Hes 48 years old and coming off two of the best seasons ever in his 16 years on the PGA Tour.
FUN is not just part of Funks name; its what he exudes on the golf course -- at least when he's playing well.
But up until last week, Funk had not been playing well in 2004, and things had not been fun.
Two years ago, Funk finished 13th on the money list with four runner-up finishes. His year was highlighted by an inspirational run at the PGA Championship at Hazeltine, where he rode an emotional tidal wave, fueled by fan support, to a tie for fourth ' his best-ever finish in a major.
He earned over $2 million for the second straight season, in 2003, and had nine top-10s, including a tie for second in the FBR Capital Open, which will be contested this week as the Booz Allen Classic.
But instead of carrying all that momentum over into 2004, and finally breaking through with his first tour title since 1998, Funk has gone backwards a little bit, as he said last week at Shinnecock Hills.
Funk entered the U.S. Open with seven missed cuts in 16 starts and only two top-10s.
Ive been a little disappointed, after coming off such a good year last year and the year before. I had such high expectations; maybe thats what did it. I had big goals, and I havent played to that level yet, Funk said.
While much has been made of Ernie Els six-week tournament stretch that culminated at the Open, Funk will be playing his eighth straight event this week at the Tournament Players Club at Avenel in Potomac, Md.
Im struggling with my ball-striking a little bit. Ive been working unbelievably hard ' I havent hit so many balls as I have the last six weeks, Funk said after the second round at Shinnecock.
That statement is astounding, because ball-striking is Funks forte. But hes not talking about his driving. Funk still leads the tour in driving accuracy ' a statistical category he has topped six of the last nine seasons.
Its his iron play that has befuddled him.
During the same nine-year span in which he has six times led the tour in finding fairways, he has never been lower than 57th on tour in greens hit in regulation.
This year, however, he is 122nd (he was 103rd prior to the U.S. Open). Despite hitting 78.8 percent of his fairways, hes hitting on 62.7 percent of his greens in regulation.
Its a struggle. The game is usually not this hard for me. Its become harder the last six or seven weeks, he said.
I was even having trouble hitting good shots on the range. I practiced for three or four hours walking away feeling like I didnt accomplish anything, and last week (at the Buick Classic) it came around a little bit.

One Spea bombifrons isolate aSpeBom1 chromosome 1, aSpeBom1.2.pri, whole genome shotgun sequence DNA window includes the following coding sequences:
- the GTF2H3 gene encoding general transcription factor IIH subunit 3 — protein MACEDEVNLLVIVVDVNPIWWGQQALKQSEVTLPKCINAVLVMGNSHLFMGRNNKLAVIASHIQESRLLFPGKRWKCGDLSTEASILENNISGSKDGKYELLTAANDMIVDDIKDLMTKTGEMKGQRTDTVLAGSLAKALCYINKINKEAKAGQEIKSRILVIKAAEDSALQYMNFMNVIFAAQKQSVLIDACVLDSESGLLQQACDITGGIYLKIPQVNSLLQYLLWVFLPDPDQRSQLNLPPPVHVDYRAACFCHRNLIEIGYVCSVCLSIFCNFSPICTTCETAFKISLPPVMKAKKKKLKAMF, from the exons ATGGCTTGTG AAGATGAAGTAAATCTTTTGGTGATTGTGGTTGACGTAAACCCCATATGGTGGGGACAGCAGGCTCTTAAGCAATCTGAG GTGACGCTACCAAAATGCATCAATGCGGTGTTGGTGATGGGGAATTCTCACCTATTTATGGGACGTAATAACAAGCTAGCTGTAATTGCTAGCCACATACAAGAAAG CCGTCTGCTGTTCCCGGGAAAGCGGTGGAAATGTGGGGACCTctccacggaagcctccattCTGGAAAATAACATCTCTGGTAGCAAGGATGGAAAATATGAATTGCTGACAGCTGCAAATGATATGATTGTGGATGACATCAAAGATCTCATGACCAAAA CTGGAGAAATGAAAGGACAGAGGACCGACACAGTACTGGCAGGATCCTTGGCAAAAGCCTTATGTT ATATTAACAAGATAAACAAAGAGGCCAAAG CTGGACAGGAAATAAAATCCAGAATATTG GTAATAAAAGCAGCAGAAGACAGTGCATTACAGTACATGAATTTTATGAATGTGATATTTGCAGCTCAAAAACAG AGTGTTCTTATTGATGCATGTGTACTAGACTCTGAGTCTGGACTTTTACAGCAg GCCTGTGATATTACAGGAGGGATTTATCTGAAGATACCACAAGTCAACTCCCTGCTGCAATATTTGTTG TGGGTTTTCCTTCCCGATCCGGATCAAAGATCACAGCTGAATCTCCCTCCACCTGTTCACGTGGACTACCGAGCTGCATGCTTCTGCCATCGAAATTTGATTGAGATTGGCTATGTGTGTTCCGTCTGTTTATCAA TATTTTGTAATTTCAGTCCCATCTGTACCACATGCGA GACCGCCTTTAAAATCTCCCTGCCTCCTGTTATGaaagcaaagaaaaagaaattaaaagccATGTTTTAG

Funk missed the cut by a stroke at Westchester Country Club, but was pleased with his play. He then opened in 70-66 at the U.S. Open to get within two strokes of the half-way lead. He led the championship on the back nine on Saturday, before settling three strokes off the 54-hole pace.
Like most everyone, he struggled Sunday, shooting 77 to finish alone in sixth.
With his game, perhaps, out of its funk, Funk heads to an area where he is very comfortable. The University of Maryland graduate was the head golf coach at his alma mater from 1982 to 1988. He made it through the qualifying tournament in 88 and played the tour full time in 89. He finished his first full season on tour 157th on the money list and went back to Q-School, where he again graduated.
He hasnt since been back.
Funk has finished no worse than 91st in earnings since 89, and has collected five victories.
He has played this event, which was known as the Kemper Open from its inception in 1968 to 2002, 18 times. He has seven missed cuts, but also a pair of top-3 finishes, including last years runner-up.
Funk finished tied for second along with Joe Durant and Duffy Waldorf; four shots behind winner Rory Sabbatini.
Sabbatini picked up his second career tour win by holding onto the 36- and 54-hole lead. The event was contested the week before the U.S. Open last year.
He nearly earned win No. 3 two weeks ago, when he and Padraig Harrington lost in a three-way playoff to Sergio Garcia at the Buick Classic.
Sabbatini, who is trying to become the first player since Craig Stadler in 1982 to repeat as champion, is one of 11 past winners in the field; a list that includes major winners Rich Beem (1999), Justin Leonard (1997), Lee Janzen (1995) and Mark Brooks (1994).
The tournament will move to a major venue next season, when it is played at Congressional Country Club in Bethesda, Md., site of the 1997 U.S. Open. It will be played the week before the 2005 U.S. Open, which will be played in Pinehurst, N.C.
The TPC at Avenel has hosted the tournament each of the last 17 years. Congressional was the host the seven years before that, from 1980-86.